"We are compelled to agree with the trial court that the Doctor’s statements with respect to proximate cause fall short of the requisite burden of proof. In a medical malpractice case, the plaintiff must prove that it is more probably true than not true that the defendant’s negligence was a proximate cause of the plaintiff’s injury (citation omitted). The doctor’s affidavit estimates the plaintiff’s chance at a better recovery, but for the negligence of Dr. Sabia, at 50-50. In other words, the probabilities are equal that the conduct of the defendant had no effect on the plaintiff’s condition, or that it proximately caused his injury. This failed to satisfy the plaintiff’s burden of proof on an essential element on the cause of action, and warranted the entry of summary judgement in favor of the defendant." (500 N.E.2d at p.141).
The second line of cases which dealt with this issue of proximate cause arrived at diametrically opposed conclusions from the first line of cases. These cases embraced the so called loss of chance doctrine and held that the traditional principles of proximate cause are satisfied by and can be harmonized with that doctrine. This doctrine held that evidence which shows to a reasonable certainty that negligent delay in diagnosis or treatment lessened the effectiveness of treatment is sufficient to establish proximate cause.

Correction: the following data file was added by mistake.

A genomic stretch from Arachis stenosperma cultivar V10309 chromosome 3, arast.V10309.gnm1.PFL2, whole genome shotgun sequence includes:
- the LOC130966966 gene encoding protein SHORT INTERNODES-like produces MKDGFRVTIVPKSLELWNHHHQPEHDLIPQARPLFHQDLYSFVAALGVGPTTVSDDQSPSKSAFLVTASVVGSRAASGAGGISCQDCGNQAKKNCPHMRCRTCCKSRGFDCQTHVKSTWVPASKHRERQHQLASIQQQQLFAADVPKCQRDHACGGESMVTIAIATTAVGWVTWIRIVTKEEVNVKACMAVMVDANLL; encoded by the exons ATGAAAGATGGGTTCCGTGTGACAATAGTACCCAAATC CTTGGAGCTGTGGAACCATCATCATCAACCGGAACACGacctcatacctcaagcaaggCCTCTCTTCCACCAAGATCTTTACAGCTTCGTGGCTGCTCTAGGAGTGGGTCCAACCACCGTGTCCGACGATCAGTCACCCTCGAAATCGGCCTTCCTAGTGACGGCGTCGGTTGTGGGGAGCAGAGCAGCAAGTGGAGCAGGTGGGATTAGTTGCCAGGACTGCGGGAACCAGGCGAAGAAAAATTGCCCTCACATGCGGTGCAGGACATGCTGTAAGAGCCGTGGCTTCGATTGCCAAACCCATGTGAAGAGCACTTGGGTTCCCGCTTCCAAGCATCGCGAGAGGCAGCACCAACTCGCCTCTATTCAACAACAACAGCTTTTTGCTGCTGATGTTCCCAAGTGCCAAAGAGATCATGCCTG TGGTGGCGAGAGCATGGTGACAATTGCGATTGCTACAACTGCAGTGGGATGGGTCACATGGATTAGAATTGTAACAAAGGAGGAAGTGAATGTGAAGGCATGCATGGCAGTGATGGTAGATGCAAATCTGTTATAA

Representative of this line of decisions is Chambers-vs-Rush Presbyterian St. Lukes Medical Center, 155 Ill.App.3d 458, 508 N.E.2d 426 (1987). Chambers was an action for survival and wrongful death arising out of the failure to properly monitor the plaintiff’s decedent while he was on intravenous feeding. This failure to properly monitor resulted in plaintiff’s decedent lapsing into a coma and suffering brain damage. A postmortem examination revealed a previously undetected pancreatic cancer. Predictably, there was conflicting medical testimony as to the cause of death. Plaintiff’s expert maintained that the death was the result of a combination of brain damage and the untreated cancer. Defendant’s expert testified that the pancreatic cancer was the sole cause of death. After a jury trial, a verdict was returned in favor of the plaintiff and the defendants appealed.